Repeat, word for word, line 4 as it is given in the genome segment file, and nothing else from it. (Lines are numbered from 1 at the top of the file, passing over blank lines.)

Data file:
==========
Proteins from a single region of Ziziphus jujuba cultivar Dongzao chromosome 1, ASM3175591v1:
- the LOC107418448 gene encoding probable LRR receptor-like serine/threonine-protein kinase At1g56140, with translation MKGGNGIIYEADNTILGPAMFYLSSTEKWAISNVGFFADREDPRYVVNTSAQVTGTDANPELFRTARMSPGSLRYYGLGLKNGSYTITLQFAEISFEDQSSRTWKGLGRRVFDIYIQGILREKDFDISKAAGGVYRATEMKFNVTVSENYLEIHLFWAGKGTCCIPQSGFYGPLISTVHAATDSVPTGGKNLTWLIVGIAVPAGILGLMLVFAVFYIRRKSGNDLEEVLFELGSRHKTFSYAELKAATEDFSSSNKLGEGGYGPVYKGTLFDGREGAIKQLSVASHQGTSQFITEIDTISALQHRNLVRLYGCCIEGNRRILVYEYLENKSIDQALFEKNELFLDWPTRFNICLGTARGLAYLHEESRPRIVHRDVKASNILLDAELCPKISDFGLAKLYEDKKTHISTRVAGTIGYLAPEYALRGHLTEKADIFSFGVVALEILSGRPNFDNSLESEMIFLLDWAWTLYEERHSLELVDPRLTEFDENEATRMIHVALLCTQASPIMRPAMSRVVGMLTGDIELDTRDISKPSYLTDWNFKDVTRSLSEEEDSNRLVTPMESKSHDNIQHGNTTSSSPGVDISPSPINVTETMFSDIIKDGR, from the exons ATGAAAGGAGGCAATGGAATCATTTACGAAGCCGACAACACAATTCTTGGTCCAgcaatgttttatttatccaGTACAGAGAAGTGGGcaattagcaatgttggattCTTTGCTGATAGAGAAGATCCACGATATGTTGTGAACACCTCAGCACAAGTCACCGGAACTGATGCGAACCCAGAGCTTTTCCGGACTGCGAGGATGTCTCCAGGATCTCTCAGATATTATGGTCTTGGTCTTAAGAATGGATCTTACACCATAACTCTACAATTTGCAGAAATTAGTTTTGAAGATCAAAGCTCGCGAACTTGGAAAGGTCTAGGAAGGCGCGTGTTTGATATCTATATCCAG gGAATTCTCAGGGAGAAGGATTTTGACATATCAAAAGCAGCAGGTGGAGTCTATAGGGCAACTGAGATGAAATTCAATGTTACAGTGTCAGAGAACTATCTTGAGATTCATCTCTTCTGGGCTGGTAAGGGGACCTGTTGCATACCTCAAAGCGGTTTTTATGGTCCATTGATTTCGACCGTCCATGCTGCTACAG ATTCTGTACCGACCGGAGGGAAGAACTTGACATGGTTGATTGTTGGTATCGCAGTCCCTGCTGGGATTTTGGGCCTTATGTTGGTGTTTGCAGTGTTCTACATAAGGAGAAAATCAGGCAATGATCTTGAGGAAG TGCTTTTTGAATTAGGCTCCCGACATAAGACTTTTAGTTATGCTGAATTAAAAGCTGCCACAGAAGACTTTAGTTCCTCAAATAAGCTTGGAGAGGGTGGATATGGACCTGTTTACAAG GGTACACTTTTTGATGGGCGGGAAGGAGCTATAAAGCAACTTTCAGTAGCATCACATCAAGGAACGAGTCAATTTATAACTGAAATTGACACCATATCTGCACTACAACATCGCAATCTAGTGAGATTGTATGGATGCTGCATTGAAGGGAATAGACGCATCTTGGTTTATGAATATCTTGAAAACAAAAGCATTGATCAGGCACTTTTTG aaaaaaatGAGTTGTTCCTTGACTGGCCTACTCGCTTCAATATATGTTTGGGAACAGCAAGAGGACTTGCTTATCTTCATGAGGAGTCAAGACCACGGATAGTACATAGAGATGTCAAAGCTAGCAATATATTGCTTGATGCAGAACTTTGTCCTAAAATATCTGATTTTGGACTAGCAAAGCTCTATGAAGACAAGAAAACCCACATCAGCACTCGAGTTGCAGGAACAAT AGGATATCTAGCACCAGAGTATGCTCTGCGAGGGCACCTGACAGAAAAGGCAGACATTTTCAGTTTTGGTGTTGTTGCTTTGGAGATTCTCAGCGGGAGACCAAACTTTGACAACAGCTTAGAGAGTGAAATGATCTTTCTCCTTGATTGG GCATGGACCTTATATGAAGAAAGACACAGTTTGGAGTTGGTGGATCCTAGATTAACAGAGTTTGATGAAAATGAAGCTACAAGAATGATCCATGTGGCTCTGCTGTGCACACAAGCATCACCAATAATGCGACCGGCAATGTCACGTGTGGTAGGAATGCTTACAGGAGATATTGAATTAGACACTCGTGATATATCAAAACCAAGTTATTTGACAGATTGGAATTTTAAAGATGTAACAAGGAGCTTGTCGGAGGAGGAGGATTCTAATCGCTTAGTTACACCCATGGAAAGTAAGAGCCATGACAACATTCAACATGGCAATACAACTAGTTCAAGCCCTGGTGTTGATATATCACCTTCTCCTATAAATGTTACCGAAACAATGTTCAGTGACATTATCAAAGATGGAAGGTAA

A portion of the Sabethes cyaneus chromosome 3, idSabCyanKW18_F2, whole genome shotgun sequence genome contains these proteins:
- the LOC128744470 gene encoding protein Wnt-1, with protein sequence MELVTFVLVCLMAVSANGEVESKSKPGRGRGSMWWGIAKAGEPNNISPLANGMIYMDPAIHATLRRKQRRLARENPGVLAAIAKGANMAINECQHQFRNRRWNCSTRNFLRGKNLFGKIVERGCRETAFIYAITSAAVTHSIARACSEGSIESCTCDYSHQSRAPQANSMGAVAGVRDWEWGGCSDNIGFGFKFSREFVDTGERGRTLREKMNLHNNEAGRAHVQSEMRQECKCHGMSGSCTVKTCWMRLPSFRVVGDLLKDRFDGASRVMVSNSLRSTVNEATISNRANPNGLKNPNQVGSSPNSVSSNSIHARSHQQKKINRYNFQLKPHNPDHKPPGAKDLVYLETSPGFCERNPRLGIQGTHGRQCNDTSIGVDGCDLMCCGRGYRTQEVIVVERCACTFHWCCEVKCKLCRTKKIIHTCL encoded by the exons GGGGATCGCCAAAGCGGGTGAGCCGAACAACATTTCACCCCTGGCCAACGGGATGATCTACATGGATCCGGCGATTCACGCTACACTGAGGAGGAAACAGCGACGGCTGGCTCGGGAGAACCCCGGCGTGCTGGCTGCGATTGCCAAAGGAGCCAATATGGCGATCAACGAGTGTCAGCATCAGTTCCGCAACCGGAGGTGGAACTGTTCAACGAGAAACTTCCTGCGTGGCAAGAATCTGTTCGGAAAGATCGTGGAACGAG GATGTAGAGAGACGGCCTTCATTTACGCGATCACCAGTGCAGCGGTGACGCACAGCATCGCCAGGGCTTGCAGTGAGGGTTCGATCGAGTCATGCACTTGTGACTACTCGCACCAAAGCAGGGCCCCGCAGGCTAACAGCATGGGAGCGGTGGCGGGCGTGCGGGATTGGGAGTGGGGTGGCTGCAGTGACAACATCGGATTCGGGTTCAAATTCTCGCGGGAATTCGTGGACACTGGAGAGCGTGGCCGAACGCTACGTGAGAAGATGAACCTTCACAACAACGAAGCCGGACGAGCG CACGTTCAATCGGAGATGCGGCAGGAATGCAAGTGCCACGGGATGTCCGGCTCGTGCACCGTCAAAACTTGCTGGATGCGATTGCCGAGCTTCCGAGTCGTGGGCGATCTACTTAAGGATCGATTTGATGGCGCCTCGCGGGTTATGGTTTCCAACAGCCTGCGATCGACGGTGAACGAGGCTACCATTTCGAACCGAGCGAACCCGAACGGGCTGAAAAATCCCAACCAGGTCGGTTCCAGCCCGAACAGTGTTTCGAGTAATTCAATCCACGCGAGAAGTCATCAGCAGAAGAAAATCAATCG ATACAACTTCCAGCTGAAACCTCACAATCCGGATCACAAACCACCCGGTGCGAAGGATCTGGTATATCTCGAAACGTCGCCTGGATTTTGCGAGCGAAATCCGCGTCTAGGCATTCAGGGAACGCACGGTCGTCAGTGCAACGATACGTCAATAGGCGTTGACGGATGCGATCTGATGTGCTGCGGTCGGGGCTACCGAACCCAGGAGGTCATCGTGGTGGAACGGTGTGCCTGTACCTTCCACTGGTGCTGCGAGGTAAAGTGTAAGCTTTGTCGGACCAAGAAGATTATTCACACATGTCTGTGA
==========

- the LOC128744470 gene encoding protein Wnt-1, with protein sequence MELVTFVLVCLMAVSANGEVESKSKPGRGRGSMWWGIAKAGEPNNISPLANGMIYMDPAIHATLRRKQRRLARENPGVLAAIAKGANMAINECQHQFRNRRWNCSTRNFLRGKNLFGKIVERGCRETAFIYAITSAAVTHSIARACSEGSIESCTCDYSHQSRAPQANSMGAVAGVRDWEWGGCSDNIGFGFKFSREFVDTGERGRTLREKMNLHNNEAGRAHVQSEMRQECKCHGMSGSCTVKTCWMRLPSFRVVGDLLKDRFDGASRVMVSNSLRSTVNEATISNRANPNGLKNPNQVGSSPNSVSSNSIHARSHQQKKINRYNFQLKPHNPDHKPPGAKDLVYLETSPGFCERNPRLGIQGTHGRQCNDTSIGVDGCDLMCCGRGYRTQEVIVVERCACTFHWCCEVKCKLCRTKKIIHTCL encoded by the exons GGGGATCGCCAAAGCGGGTGAGCCGAACAACATTTCACCCCTGGCCAACGGGATGATCTACATGGATCCGGCGATTCACGCTACACTGAGGAGGAAACAGCGACGGCTGGCTCGGGAGAACCCCGGCGTGCTGGCTGCGATTGCCAAAGGAGCCAATATGGCGATCAACGAGTGTCAGCATCAGTTCCGCAACCGGAGGTGGAACTGTTCAACGAGAAACTTCCTGCGTGGCAAGAATCTGTTCGGAAAGATCGTGGAACGAG GATGTAGAGAGACGGCCTTCATTTACGCGATCACCAGTGCAGCGGTGACGCACAGCATCGCCAGGGCTTGCAGTGAGGGTTCGATCGAGTCATGCACTTGTGACTACTCGCACCAAAGCAGGGCCCCGCAGGCTAACAGCATGGGAGCGGTGGCGGGCGTGCGGGATTGGGAGTGGGGTGGCTGCAGTGACAACATCGGATTCGGGTTCAAATTCTCGCGGGAATTCGTGGACACTGGAGAGCGTGGCCGAACGCTACGTGAGAAGATGAACCTTCACAACAACGAAGCCGGACGAGCG CACGTTCAATCGGAGATGCGGCAGGAATGCAAGTGCCACGGGATGTCCGGCTCGTGCACCGTCAAAACTTGCTGGATGCGATTGCCGAGCTTCCGAGTCGTGGGCGATCTACTTAAGGATCGATTTGATGGCGCCTCGCGGGTTATGGTTTCCAACAGCCTGCGATCGACGGTGAACGAGGCTACCATTTCGAACCGAGCGAACCCGAACGGGCTGAAAAATCCCAACCAGGTCGGTTCCAGCCCGAACAGTGTTTCGAGTAATTCAATCCACGCGAGAAGTCATCAGCAGAAGAAAATCAATCG ATACAACTTCCAGCTGAAACCTCACAATCCGGATCACAAACCACCCGGTGCGAAGGATCTGGTATATCTCGAAACGTCGCCTGGATTTTGCGAGCGAAATCCGCGTCTAGGCATTCAGGGAACGCACGGTCGTCAGTGCAACGATACGTCAATAGGCGTTGACGGATGCGATCTGATGTGCTGCGGTCGGGGCTACCGAACCCAGGAGGTCATCGTGGTGGAACGGTGTGCCTGTACCTTCCACTGGTGCTGCGAGGTAAAGTGTAAGCTTTGTCGGACCAAGAAGATTATTCACACATGTCTGTGA